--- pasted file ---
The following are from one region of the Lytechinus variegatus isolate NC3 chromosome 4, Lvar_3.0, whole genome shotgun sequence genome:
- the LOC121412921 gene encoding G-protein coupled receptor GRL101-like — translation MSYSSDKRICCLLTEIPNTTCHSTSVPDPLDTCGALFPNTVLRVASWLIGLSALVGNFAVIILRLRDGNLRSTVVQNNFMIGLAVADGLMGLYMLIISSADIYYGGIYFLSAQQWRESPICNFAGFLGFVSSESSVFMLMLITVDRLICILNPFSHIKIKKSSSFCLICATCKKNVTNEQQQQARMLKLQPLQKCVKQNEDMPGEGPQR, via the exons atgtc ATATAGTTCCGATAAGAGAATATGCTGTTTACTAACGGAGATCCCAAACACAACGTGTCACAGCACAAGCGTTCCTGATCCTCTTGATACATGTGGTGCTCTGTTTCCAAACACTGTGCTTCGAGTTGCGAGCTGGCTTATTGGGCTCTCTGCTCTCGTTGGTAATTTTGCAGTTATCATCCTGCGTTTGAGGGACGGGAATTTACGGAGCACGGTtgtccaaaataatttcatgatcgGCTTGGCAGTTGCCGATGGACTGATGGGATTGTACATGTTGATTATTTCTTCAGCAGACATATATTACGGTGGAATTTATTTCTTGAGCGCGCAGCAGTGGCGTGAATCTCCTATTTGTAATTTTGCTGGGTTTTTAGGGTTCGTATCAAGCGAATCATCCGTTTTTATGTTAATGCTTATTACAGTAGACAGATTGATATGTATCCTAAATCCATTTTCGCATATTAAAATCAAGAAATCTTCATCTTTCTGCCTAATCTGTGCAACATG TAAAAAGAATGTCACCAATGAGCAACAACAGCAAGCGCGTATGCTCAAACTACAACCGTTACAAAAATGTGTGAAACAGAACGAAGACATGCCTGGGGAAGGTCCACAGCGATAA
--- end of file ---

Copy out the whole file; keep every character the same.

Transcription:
The following are from one region of the Lytechinus variegatus isolate NC3 chromosome 4, Lvar_3.0, whole genome shotgun sequence genome:
- the LOC121412921 gene encoding G-protein coupled receptor GRL101-like — translation MSYSSDKRICCLLTEIPNTTCHSTSVPDPLDTCGALFPNTVLRVASWLIGLSALVGNFAVIILRLRDGNLRSTVVQNNFMIGLAVADGLMGLYMLIISSADIYYGGIYFLSAQQWRESPICNFAGFLGFVSSESSVFMLMLITVDRLICILNPFSHIKIKKSSSFCLICATCKKNVTNEQQQQARMLKLQPLQKCVKQNEDMPGEGPQR, via the exons atgtc ATATAGTTCCGATAAGAGAATATGCTGTTTACTAACGGAGATCCCAAACACAACGTGTCACAGCACAAGCGTTCCTGATCCTCTTGATACATGTGGTGCTCTGTTTCCAAACACTGTGCTTCGAGTTGCGAGCTGGCTTATTGGGCTCTCTGCTCTCGTTGGTAATTTTGCAGTTATCATCCTGCGTTTGAGGGACGGGAATTTACGGAGCACGGTtgtccaaaataatttcatgatcgGCTTGGCAGTTGCCGATGGACTGATGGGATTGTACATGTTGATTATTTCTTCAGCAGACATATATTACGGTGGAATTTATTTCTTGAGCGCGCAGCAGTGGCGTGAATCTCCTATTTGTAATTTTGCTGGGTTTTTAGGGTTCGTATCAAGCGAATCATCCGTTTTTATGTTAATGCTTATTACAGTAGACAGATTGATATGTATCCTAAATCCATTTTCGCATATTAAAATCAAGAAATCTTCATCTTTCTGCCTAATCTGTGCAACATG TAAAAAGAATGTCACCAATGAGCAACAACAGCAAGCGCGTATGCTCAAACTACAACCGTTACAAAAATGTGTGAAACAGAACGAAGACATGCCTGGGGAAGGTCCACAGCGATAA